On a mailing list I follow, tempers got hot this week over discussions of liturgical abuses.
Some people were appalled about erroneous practices; some people, who don’t see those abuses locally, wondered what the fuss was about.
So I urged everybody to be more understanding:
Dear fellow list-members,
Please try to keep some perspective about liturgical faults that happen in various churches.
First, it’s reasonable to feel offended by abuses that happen now, and abuses that we witness personally. On the other hand, let’s not give undue importance to one-time aberrations that are not widespread and are not repeated. Let’s not be outraged for years over some abuse that we saw on the Internet. Constant outrage is not good for our spiritual life.
Second, let’s acknowledge that right now there is good news: there is a strong movement underway among priests, bishops, and laity to recover reverence and beauty in the celebration of Mass. The writings of Pope Benedict are contributing to this.
You can follow this development through websites like
Third, the clergy are changing, but correcting problems takes time. The 1960s generation of ultra-liberal priests that introduced many abuses is going to retirement; they are passing from the scene, and younger priests are not interested in keeping their erroneous attitudes or erroneous practices.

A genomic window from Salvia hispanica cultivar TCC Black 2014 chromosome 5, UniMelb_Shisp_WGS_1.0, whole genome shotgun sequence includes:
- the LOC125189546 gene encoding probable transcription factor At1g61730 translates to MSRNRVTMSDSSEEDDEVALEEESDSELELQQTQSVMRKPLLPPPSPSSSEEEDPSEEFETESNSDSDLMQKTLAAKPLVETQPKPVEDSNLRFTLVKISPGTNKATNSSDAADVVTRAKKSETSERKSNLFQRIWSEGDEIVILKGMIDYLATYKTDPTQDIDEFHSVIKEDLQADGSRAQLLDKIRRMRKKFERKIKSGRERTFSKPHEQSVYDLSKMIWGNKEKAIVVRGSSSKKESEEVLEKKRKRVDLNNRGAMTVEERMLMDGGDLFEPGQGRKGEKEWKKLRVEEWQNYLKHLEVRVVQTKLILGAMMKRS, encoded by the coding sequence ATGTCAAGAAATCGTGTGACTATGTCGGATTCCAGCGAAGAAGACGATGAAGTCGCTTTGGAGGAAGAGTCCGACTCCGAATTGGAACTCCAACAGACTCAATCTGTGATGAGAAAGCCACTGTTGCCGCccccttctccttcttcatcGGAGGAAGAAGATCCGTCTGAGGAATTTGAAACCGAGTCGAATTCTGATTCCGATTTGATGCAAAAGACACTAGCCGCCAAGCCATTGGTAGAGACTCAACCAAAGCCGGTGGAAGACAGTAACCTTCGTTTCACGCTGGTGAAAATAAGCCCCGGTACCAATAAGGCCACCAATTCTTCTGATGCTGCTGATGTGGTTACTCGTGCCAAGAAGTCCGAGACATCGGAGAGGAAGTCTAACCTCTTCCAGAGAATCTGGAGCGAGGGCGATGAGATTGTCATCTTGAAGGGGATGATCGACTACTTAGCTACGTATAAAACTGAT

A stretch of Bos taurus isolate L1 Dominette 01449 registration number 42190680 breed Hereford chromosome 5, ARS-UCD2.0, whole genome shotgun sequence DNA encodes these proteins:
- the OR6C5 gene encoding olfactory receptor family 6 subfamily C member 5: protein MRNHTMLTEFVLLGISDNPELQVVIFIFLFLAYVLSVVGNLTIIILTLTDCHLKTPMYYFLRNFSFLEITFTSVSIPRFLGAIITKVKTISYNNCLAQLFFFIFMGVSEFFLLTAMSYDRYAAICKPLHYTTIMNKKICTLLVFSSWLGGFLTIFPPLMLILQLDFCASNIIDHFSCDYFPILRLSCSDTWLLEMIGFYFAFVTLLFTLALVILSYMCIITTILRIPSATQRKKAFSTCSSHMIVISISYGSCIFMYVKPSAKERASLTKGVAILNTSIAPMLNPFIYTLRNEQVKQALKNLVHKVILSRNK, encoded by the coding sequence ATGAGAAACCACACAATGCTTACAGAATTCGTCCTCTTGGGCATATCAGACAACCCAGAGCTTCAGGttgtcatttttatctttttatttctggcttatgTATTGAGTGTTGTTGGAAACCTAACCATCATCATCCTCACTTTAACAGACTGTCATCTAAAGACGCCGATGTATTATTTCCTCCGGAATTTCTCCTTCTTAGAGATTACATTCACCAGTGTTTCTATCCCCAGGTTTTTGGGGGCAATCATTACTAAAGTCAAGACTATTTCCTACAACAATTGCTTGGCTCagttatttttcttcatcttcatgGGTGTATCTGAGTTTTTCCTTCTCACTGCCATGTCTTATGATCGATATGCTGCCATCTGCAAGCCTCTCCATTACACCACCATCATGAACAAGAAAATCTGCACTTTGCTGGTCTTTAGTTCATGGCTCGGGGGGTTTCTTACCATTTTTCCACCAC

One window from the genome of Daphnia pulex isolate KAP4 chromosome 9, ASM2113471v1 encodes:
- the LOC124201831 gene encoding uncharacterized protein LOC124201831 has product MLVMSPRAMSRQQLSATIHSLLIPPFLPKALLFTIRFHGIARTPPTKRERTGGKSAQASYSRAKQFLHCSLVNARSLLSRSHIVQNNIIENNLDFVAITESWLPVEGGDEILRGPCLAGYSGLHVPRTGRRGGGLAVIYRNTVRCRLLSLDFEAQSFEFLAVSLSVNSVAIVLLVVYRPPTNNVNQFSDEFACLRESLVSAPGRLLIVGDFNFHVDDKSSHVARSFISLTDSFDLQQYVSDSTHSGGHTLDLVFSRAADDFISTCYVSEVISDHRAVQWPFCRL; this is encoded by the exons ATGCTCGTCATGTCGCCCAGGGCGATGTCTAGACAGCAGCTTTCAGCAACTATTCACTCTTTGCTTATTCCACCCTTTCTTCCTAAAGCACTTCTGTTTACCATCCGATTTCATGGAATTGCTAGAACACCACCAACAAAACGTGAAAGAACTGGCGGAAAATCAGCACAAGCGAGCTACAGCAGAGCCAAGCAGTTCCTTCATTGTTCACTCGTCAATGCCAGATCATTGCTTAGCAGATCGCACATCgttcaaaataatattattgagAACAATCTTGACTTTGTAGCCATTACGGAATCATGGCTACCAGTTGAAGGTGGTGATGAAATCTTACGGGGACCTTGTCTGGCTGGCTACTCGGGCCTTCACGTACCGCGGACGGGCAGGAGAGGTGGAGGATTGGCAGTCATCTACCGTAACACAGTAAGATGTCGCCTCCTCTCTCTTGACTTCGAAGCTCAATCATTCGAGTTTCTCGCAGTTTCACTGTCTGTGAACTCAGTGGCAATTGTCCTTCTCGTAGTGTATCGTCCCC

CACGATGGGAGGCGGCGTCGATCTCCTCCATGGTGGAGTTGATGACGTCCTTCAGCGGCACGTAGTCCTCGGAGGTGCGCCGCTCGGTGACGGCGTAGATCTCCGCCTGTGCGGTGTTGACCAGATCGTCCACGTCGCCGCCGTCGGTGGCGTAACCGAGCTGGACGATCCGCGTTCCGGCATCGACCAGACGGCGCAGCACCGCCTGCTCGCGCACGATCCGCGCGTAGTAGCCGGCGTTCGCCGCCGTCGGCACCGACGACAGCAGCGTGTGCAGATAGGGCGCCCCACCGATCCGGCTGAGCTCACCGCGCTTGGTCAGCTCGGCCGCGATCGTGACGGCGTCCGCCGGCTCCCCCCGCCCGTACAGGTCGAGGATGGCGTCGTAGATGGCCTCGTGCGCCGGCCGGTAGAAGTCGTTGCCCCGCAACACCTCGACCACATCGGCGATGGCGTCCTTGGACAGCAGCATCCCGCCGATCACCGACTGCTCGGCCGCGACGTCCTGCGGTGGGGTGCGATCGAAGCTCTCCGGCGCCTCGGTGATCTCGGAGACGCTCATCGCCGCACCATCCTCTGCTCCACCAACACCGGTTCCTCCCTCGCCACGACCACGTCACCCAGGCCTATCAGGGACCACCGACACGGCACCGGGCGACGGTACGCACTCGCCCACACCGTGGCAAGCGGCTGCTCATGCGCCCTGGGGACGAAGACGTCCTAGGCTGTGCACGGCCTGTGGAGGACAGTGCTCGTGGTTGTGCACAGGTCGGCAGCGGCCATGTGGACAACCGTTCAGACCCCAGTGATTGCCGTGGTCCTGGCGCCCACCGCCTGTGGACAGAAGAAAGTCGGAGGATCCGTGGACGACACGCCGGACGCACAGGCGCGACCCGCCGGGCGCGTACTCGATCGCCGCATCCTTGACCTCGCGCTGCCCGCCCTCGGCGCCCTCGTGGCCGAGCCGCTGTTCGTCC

Many people have learned wrong practices, and in some parishes, they are so habitual that correcting the problems is going to require some patience. Sad to say, it’s going to take decades to turn attitudes around.
This week the press reported about the Archbishop of Ottawa who is trying to get people all over his diocese to kneel during the Eucharistic Prayer. In some parishes up there, people hadn’t been kneeling at all:
This movement for reform is a good thing, but the press is happy to report complaints from people who don’t like it.
(Be aware that the rules for kneeling are not the same in every country, so don’t be surprised if the Archbishop’s rules are not the same as the American rules.)
Bishops and priests who want to make the celebration of Mass more correct and more reverent often have to choose their battles carefully, letting some smaller failings go on, while trying to educate the people about what the Church wants.
So if some minor deviation happens, don’t jump to conclusions about the priest or the parish. Be merciful.
Fourth, keep in mind that your local experience in your diocese — whether your experience is good or not so good — can’t be projected out to the whole country or the whole world. Other readers who have different experiences from yours are not crazy: conditions really are not the same everywhere.
Thanks for thinking about these things. Thanks for being merciful.